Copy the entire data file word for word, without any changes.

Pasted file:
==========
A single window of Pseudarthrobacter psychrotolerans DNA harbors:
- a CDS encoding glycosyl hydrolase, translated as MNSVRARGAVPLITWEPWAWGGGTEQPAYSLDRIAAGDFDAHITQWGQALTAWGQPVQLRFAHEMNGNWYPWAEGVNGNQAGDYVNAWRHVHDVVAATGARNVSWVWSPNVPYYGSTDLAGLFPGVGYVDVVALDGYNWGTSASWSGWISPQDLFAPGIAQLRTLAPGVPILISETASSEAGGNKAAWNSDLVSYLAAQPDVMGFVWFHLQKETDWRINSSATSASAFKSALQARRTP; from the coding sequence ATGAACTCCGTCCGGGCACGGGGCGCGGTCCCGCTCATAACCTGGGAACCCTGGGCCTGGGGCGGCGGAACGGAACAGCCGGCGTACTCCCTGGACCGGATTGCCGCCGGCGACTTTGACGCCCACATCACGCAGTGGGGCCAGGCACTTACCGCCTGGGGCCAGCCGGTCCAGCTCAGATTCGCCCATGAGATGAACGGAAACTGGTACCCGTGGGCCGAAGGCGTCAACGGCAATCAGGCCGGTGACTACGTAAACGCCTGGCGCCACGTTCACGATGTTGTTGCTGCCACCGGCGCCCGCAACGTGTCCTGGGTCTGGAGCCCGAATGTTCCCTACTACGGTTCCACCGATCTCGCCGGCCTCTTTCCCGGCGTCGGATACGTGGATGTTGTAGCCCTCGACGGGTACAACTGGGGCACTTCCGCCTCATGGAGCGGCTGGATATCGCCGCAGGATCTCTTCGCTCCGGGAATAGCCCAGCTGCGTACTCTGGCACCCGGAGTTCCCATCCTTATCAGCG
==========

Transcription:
A single window of Pseudarthrobacter psychrotolerans DNA harbors:
- a CDS encoding glycosyl hydrolase, translated as MNSVRARGAVPLITWEPWAWGGGTEQPAYSLDRIAAGDFDAHITQWGQALTAWGQPVQLRFAHEMNGNWYPWAEGVNGNQAGDYVNAWRHVHDVVAATGARNVSWVWSPNVPYYGSTDLAGLFPGVGYVDVVALDGYNWGTSASWSGWISPQDLFAPGIAQLRTLAPGVPILISETASSEAGGNKAAWNSDLVSYLAAQPDVMGFVWFHLQKETDWRINSSATSASAFKSALQARRTP; from the coding sequence ATGAACTCCGTCCGGGCACGGGGCGCGGTCCCGCTCATAACCTGGGAACCCTGGGCCTGGGGCGGCGGAACGGAACAGCCGGCGTACTCCCTGGACCGGATTGCCGCCGGCGACTTTGACGCCCACATCACGCAGTGGGGCCAGGCACTTACCGCCTGGGGCCAGCCGGTCCAGCTCAGATTCGCCCATGAGATGAACGGAAACTGGTACCCGTGGGCCGAAGGCGTCAACGGCAATCAGGCCGGTGACTACGTAAACGCCTGGCGCCACGTTCACGATGTTGTTGCTGCCACCGGCGCCCGCAACGTGTCCTGGGTCTGGAGCCCGAATGTTCCCTACTACGGTTCCACCGATCTCGCCGGCCTCTTTCCCGGCGTCGGATACGTGGATGTTGTAGCCCTCGACGGGTACAACTGGGGCACTTCCGCCTCATGGAGCGGCTGGATATCGCCGCAGGATCTCTTCGCTCCGGGAATAGCCCAGCTGCGTACTCTGGCACCCGGAGTTCCCATCCTTATCAGCG